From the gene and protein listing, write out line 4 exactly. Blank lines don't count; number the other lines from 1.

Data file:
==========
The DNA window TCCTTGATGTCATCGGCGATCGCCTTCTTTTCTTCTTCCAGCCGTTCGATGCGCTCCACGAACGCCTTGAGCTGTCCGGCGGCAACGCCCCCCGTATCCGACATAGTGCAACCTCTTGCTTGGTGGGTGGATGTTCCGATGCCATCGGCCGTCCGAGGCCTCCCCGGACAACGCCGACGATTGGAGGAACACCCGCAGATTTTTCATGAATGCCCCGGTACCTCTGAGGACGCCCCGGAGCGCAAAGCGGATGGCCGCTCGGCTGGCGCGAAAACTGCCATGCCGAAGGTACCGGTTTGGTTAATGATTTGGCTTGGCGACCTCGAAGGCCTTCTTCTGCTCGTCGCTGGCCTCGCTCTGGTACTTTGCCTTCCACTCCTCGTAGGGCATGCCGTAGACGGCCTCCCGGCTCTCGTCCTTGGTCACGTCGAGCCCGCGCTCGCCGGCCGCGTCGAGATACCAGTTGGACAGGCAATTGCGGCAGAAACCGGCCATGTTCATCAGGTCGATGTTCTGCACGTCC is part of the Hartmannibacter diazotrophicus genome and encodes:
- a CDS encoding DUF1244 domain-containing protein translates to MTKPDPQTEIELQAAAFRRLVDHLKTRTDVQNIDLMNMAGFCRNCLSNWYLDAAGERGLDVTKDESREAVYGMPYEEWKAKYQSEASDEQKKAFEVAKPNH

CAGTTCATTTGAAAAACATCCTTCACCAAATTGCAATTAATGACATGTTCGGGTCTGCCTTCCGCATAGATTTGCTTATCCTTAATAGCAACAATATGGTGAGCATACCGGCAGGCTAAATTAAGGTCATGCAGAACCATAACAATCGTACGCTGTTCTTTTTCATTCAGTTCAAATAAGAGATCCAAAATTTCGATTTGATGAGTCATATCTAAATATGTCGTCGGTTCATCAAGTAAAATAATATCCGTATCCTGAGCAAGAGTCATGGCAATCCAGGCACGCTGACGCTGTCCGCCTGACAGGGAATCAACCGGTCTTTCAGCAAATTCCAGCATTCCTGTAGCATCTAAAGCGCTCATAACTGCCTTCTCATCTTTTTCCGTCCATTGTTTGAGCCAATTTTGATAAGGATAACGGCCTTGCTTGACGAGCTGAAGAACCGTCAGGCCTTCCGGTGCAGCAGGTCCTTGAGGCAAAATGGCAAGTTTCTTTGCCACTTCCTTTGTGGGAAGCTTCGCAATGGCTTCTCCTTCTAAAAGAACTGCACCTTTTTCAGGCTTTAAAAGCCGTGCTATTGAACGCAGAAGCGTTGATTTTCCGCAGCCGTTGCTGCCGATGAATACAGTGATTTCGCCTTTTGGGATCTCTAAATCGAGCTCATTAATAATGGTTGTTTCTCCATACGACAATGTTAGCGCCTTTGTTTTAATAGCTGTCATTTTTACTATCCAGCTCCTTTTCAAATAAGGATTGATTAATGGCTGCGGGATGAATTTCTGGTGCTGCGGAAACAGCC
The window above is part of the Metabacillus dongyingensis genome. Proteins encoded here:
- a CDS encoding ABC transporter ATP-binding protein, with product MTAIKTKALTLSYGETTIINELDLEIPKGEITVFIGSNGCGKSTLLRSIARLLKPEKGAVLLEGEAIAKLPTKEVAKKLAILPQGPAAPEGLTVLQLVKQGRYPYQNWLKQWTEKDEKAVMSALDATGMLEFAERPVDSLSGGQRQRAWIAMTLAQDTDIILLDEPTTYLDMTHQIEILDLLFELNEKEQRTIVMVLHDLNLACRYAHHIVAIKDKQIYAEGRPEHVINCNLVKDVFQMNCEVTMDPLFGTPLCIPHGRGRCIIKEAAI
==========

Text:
The window above is part of the Metabacillus dongyingensis genome. Proteins encoded here: